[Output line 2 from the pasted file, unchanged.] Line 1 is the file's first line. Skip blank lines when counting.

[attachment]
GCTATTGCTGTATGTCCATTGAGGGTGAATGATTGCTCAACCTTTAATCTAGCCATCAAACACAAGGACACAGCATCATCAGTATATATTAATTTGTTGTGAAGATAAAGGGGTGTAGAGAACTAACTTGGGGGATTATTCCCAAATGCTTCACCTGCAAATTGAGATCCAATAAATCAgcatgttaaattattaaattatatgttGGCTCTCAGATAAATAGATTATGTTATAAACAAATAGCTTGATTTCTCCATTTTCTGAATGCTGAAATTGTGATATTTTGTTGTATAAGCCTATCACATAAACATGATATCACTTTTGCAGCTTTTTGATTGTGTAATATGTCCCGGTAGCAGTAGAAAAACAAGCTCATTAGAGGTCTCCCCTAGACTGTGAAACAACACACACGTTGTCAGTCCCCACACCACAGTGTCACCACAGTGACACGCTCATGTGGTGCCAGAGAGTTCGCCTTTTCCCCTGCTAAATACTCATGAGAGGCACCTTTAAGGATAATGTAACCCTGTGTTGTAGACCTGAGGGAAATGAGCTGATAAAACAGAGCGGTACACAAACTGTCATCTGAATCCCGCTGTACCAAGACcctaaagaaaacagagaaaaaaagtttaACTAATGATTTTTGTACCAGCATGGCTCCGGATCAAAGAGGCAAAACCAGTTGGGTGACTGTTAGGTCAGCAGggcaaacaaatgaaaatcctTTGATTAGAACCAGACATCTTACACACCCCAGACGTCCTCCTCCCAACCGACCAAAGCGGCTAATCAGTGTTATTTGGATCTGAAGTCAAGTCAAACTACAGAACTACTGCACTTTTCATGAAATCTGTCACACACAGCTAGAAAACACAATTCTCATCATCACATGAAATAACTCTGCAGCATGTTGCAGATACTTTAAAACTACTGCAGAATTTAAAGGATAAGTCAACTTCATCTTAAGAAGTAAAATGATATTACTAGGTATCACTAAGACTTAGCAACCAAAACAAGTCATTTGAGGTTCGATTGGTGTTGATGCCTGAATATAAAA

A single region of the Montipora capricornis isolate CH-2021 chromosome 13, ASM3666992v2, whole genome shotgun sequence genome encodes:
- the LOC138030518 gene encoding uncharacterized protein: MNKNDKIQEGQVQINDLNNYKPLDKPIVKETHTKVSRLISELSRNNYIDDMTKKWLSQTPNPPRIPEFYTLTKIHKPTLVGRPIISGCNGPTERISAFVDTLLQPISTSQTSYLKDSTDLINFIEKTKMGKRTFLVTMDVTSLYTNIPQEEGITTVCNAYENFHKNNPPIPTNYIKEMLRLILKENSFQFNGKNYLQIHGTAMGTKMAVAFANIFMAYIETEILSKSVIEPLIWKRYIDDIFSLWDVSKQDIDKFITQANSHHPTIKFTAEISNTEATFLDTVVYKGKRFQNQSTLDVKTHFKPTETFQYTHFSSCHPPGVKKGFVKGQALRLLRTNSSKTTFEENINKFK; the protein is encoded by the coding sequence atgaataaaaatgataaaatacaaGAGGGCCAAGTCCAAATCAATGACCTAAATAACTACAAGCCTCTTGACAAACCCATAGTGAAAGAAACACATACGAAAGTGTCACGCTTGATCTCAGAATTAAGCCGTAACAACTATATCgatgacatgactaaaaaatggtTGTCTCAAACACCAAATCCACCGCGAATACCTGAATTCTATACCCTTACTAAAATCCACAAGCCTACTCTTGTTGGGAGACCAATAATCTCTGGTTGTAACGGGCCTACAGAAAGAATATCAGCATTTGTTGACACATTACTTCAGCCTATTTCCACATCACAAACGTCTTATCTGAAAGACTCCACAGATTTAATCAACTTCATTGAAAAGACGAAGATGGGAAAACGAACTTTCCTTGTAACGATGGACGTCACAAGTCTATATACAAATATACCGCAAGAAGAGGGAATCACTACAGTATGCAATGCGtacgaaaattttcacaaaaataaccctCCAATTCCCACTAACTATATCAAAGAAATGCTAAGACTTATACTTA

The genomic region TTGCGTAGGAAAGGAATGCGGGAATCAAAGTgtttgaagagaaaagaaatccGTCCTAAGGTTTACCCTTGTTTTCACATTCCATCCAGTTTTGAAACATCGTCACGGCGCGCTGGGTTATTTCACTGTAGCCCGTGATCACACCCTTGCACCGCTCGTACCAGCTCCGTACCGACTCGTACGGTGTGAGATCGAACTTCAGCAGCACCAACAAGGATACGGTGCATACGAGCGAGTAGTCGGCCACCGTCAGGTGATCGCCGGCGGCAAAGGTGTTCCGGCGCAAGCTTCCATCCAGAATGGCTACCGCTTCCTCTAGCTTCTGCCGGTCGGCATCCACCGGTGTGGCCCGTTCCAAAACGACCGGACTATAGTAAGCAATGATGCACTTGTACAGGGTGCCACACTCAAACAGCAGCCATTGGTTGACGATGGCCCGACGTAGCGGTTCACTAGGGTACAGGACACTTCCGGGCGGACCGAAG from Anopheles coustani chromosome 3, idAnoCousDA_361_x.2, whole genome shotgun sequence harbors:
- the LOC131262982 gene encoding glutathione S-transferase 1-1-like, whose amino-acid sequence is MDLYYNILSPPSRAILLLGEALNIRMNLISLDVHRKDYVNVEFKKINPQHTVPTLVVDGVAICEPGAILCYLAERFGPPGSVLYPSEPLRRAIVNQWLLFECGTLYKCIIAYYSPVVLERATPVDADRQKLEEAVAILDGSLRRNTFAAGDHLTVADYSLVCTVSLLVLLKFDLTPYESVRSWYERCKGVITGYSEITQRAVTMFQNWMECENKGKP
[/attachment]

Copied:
A single region of the Montipora capricornis isolate CH-2021 chromosome 13, ASM3666992v2, whole genome shotgun sequence genome encodes: